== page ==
Architectural Blatherations

The Internet Makes Students Stupid

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The Good Oil

What a wonderful thing the Internet is. How else could Dr Garry get his ravings published (ok, sometimes they let us do it in real books)? Journal articles are now much more easy to find online than in dusty volumes. Course notes, news and teaching aids are also probably better provided online. But have you thought of the vast downside, the dumbing of the architecture student?

Never the brightest bulbs

Architecture students (like Dr Garry!) have never been the most lucid of scholars, being forever seduced by pretty images, and self-indulgent Ayn Randian notions of promethean creation instead of some sort of intellectual criticality. Compared to their uni {college, school, varsity} colleagues in— well, anything really— they aren't that questing, and the education they receive bears no resemblance to the critical thinking that even the most ingenuous student fresh from high-school would receive in a Bachelor of Arts at the most podunk of colleges.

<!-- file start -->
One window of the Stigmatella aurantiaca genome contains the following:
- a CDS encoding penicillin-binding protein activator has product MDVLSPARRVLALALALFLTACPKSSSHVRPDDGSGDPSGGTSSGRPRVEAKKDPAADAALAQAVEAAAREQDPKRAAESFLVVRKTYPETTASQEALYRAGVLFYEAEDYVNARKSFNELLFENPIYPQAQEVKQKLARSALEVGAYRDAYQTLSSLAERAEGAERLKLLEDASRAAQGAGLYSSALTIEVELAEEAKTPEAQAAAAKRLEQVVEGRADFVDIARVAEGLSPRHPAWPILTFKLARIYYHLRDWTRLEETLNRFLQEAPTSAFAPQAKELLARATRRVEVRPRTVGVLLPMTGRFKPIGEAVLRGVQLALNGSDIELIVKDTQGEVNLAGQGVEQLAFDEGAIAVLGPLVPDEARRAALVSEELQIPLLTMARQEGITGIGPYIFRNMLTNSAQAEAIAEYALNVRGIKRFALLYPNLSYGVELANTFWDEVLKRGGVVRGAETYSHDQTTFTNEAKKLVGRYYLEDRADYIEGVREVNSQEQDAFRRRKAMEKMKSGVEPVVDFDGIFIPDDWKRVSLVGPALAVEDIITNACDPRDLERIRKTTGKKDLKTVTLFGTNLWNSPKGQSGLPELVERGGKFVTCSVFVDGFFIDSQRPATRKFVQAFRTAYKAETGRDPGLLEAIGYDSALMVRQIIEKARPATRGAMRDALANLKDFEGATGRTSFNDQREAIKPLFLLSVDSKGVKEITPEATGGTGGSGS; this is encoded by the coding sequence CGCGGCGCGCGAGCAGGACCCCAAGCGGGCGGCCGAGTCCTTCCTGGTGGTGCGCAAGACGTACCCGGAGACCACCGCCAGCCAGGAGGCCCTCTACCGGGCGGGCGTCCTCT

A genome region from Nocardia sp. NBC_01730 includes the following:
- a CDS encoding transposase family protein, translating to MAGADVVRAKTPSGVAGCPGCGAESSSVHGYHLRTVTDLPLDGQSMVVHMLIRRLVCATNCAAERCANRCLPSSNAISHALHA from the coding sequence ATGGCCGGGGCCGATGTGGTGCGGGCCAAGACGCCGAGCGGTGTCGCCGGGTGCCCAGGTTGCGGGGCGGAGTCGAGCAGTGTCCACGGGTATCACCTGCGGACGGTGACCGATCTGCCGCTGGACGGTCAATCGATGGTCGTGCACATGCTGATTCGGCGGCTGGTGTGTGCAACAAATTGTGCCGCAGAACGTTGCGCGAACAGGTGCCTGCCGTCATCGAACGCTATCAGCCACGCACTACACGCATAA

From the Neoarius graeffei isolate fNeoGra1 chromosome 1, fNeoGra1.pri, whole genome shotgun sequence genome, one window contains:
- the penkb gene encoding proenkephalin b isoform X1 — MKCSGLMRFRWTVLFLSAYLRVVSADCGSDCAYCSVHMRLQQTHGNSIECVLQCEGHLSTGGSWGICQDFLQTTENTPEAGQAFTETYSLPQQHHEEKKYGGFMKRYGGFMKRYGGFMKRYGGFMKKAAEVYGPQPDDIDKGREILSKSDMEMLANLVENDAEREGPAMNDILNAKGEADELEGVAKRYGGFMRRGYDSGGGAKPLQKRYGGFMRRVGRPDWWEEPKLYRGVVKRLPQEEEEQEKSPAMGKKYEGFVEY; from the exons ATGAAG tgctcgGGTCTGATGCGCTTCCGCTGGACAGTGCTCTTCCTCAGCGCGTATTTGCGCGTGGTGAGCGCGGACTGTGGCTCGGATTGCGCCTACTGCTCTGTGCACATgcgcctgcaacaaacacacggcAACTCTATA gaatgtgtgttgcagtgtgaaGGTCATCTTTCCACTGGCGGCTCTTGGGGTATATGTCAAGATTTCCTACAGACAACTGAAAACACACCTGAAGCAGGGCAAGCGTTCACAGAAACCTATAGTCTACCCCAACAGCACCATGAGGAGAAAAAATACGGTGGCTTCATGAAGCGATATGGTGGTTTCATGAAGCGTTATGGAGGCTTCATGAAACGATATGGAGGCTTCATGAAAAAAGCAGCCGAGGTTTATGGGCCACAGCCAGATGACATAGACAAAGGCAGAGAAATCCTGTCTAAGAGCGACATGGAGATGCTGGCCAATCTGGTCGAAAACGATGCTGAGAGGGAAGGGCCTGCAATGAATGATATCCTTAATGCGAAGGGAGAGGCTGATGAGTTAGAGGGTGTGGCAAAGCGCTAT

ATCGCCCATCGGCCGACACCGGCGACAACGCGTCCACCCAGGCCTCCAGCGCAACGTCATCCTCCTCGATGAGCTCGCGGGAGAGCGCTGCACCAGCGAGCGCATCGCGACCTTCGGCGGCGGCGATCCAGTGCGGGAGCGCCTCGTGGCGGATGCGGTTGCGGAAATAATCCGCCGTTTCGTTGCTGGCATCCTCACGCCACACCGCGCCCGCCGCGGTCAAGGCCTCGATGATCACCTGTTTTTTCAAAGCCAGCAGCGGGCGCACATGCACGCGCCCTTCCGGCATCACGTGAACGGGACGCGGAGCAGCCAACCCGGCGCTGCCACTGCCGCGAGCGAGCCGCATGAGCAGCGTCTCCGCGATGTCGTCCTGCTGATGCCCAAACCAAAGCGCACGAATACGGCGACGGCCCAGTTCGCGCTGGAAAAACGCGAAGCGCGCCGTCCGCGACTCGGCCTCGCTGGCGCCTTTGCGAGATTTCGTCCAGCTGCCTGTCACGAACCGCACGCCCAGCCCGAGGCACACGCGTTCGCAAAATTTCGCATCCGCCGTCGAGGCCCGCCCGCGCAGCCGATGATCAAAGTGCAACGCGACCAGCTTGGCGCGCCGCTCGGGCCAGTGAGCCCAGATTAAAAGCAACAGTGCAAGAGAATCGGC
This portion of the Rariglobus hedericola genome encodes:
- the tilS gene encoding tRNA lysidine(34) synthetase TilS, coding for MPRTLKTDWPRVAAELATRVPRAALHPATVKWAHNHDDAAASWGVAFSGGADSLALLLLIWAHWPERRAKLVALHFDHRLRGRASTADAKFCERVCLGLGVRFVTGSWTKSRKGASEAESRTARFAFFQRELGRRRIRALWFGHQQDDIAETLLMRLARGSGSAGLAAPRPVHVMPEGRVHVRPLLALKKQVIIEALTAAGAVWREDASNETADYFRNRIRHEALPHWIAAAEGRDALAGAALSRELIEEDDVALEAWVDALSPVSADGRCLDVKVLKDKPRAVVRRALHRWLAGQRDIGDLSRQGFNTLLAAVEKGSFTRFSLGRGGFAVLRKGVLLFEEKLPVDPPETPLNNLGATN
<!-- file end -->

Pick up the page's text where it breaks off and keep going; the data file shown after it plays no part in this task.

We aren't denigrating architecture students: no one goes to architecture school because they want to write lengthy essays on Corb, or calculate second moments of area in tedious examinations. They want to design buildings. Fair enough.

The Internet does not help

Not being inclined to hefty academic work in the first place, architecture students have only become lazier thanks to the Internet. When Dr Garry was setting assignments {essays, term papers} on the Modern Movement back in his professorial days, his students at least made an effort to go to the library and borrow a few books. And read them!

Today, a student who cannot Google the question in a few minutes declares it too hard, impossible. How many students would simply click through the Wikipedia— which is a decent place to start looking, but a terrible place to stop— instead of perusing the writings of Jencks or Frampton or Pevsner or Summerson or Giedion or Mumford or Alexander?

As a result, students are impatient, demanding and child-like. When is the assignment due? Rather than ferret through their printouts or course material, they send an email to the lecturer {professor} at two o'clock in the morning. The email usually ends with some rude imperative along the lines of Please respond asap.

Plagiarism is made so much easier. Before the Internet, a student had to least copy out other people's words into their own work. The information passed through their eyes to their brain and back to their pen. Scant a time as it may have spent being intellectually digested, the student nonetheless absorbed something. With cut-and-paste, the information barely enters the student's consciousness.